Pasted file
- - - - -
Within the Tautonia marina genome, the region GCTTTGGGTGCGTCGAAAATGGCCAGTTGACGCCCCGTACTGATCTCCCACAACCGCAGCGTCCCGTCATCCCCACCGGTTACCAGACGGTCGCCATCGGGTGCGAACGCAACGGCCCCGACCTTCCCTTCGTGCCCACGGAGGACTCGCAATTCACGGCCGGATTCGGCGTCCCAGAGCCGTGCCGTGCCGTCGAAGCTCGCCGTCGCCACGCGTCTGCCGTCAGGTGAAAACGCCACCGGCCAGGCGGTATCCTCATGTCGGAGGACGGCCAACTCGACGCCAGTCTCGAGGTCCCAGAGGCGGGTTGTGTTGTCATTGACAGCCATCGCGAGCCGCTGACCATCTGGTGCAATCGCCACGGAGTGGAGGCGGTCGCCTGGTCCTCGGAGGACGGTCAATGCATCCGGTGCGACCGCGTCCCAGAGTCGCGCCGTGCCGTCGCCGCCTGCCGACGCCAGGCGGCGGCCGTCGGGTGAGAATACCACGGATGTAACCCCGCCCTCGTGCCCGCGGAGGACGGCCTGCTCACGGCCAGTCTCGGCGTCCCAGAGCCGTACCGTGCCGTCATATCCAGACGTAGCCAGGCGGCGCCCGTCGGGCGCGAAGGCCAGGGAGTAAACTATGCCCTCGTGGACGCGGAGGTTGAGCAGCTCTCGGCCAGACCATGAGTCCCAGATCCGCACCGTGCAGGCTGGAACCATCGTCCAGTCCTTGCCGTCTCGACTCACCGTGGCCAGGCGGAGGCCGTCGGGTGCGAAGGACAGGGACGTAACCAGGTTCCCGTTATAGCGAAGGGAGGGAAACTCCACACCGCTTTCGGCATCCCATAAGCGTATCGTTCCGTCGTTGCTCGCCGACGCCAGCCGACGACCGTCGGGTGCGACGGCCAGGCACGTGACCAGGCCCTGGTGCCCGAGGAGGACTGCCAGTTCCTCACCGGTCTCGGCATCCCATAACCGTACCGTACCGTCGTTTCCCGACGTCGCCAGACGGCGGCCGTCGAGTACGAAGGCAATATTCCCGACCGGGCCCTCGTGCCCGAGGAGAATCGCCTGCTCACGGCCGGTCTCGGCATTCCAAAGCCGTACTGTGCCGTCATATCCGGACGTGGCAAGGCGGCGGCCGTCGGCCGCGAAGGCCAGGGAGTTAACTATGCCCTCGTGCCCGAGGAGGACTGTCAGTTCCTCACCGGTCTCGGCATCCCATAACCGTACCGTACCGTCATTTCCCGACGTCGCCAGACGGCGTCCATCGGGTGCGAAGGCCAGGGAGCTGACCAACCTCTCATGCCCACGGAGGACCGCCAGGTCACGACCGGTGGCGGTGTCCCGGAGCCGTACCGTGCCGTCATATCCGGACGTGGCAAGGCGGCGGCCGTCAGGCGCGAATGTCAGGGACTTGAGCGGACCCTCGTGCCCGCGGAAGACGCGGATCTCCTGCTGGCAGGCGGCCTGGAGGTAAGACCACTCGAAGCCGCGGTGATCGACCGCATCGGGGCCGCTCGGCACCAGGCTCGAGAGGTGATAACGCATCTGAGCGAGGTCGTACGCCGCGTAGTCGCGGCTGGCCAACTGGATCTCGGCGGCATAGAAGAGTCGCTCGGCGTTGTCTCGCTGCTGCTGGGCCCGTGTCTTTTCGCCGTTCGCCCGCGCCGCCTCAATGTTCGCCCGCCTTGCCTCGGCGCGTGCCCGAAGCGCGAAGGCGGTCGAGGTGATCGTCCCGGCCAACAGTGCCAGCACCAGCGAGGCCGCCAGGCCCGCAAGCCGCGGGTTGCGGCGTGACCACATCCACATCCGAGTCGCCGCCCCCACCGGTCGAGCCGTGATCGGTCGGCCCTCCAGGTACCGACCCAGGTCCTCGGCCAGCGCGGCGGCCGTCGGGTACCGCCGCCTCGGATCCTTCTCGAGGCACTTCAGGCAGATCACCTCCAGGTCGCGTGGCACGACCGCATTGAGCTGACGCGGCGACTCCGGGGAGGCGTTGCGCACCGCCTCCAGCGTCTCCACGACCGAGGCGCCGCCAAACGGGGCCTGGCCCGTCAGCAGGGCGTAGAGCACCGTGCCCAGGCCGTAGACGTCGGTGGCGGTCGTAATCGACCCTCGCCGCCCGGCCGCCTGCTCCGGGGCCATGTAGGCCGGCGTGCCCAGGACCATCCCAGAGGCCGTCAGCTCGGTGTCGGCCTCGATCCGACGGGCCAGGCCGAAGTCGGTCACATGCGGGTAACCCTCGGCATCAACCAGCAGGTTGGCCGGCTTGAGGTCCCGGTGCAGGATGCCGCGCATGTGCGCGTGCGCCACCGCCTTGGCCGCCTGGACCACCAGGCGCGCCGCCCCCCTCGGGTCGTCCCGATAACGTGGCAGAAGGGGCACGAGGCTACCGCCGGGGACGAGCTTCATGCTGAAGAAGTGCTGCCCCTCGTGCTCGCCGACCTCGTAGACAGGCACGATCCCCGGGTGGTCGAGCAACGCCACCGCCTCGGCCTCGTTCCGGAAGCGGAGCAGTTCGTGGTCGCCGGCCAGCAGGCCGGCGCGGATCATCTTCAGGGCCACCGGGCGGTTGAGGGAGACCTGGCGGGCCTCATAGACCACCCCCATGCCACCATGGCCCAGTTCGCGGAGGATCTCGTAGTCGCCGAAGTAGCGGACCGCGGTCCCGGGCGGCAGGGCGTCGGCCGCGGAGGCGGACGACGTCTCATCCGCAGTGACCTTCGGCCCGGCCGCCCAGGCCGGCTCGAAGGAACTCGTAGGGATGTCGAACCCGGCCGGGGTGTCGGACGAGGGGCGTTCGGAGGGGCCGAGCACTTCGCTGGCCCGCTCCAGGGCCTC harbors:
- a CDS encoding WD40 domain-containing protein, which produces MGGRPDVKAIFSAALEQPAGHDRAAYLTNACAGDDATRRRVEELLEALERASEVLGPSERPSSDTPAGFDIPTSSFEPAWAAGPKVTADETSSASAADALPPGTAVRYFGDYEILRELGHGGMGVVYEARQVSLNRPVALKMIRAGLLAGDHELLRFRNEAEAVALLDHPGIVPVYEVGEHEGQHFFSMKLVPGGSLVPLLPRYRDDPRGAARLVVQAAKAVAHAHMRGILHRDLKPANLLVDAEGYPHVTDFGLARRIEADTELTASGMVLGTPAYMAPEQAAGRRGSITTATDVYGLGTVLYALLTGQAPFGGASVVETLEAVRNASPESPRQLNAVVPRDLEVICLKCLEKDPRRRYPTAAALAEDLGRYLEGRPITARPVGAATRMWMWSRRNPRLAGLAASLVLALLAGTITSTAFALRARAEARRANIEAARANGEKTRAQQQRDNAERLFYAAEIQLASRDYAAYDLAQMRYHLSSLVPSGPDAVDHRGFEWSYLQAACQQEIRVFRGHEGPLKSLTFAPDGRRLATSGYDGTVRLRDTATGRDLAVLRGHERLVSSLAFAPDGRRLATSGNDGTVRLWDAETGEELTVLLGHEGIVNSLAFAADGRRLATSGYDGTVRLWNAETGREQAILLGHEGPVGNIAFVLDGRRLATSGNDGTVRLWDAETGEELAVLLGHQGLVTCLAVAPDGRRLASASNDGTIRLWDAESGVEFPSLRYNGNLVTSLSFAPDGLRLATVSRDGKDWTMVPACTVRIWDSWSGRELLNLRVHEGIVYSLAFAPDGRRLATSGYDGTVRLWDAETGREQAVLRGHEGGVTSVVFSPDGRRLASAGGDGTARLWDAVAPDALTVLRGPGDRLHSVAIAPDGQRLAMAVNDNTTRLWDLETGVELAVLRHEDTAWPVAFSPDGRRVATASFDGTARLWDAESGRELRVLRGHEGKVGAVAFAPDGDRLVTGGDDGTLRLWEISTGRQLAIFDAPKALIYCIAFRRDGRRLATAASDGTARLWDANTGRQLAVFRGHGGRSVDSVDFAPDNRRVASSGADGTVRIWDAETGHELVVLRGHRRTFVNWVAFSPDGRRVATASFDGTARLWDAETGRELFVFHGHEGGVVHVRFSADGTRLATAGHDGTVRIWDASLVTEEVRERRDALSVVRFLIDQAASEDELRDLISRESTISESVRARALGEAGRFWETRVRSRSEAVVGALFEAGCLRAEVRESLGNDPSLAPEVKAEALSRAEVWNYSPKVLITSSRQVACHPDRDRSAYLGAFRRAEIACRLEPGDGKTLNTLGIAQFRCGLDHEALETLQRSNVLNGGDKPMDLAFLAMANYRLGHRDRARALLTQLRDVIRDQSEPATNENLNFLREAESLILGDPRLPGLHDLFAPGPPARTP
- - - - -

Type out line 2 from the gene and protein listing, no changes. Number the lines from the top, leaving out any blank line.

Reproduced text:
- a CDS encoding WD40 domain-containing protein, which produces MGGRPDVKAIFSAALEQPAGHDRAAYLTNACAGDDATRRRVEELLEALERASEVLGPSERPSSDTPAGFDIPTSSFEPAWAAGPKVTADETSSASAADALPPGTAVRYFGDYEILRELGHGGMGVVYEARQVSLNRPVALKMIRAGLLAGDHELLRFRNEAEAVALLDHPGIVPVYEVGEHEGQHFFSMKLVPGGSLVPLLPRYRDDPRGAARLVVQAAKAVAHAHMRGILHRDLKPANLLVDAEGYPHVTDFGLARRIEADTELTASGMVLGTPAYMAPEQAAGRRGSITTATDVYGLGTVLYALLTGQAPFGGASVVETLEAVRNASPESPRQLNAVVPRDLEVICLKCLEKDPRRRYPTAAALAEDLGRYLEGRPITARPVGAATRMWMWSRRNPRLAGLAASLVLALLAGTITSTAFALRARAEARRANIEAARANGEKTRAQQQRDNAERLFYAAEIQLASRDYAAYDLAQMRYHLSSLVPSGPDAVDHRGFEWSYLQAACQQEIRVFRGHEGPLKSLTFAPDGRRLATSGYDGTVRLRDTATGRDLAVLRGHERLVSSLAFAPDGRRLATSGNDGTVRLWDAETGEELTVLLGHEGIVNSLAFAADGRRLATSGYDGTVRLWNAETGREQAILLGHEGPVGNIAFVLDGRRLATSGNDGTVRLWDAETGEELAVLLGHQGLVTCLAVAPDGRRLASASNDGTIRLWDAESGVEFPSLRYNGNLVTSLSFAPDGLRLATVSRDGKDWTMVPACTVRIWDSWSGRELLNLRVHEGIVYSLAFAPDGRRLATSGYDGTVRLWDAETGREQAVLRGHEGGVTSVVFSPDGRRLASAGGDGTARLWDAVAPDALTVLRGPGDRLHSVAIAPDGQRLAMAVNDNTTRLWDLETGVELAVLRHEDTAWPVAFSPDGRRVATASFDGTARLWDAESGRELRVLRGHEGKVGAVAFAPDGDRLVTGGDDGTLRLWEISTGRQLAIFDAPKALIYCIAFRRDGRRLATAASDGTARLWDANTGRQLAVFRGHGGRSVDSVDFAPDNRRVASSGADGTVRIWDAETGHELVVLRGHRRTFVNWVAFSPDGRRVATASFDGTARLWDAETGRELFVFHGHEGGVVHVRFSADGTRLATAGHDGTVRIWDASLVTEEVRERRDALSVVRFLIDQAASEDELRDLISRESTISESVRARALGEAGRFWETRVRSRSEAVVGALFEAGCLRAEVRESLGNDPSLAPEVKAEALSRAEVWNYSPKVLITSSRQVACHPDRDRSAYLGAFRRAEIACRLEPGDGKTLNTLGIAQFRCGLDHEALETLQRSNVLNGGDKPMDLAFLAMANYRLGHRDRARALLTQLRDVIRDQSEPATNENLNFLREAESLILGDPRLPGLHDLFAPGPPARTP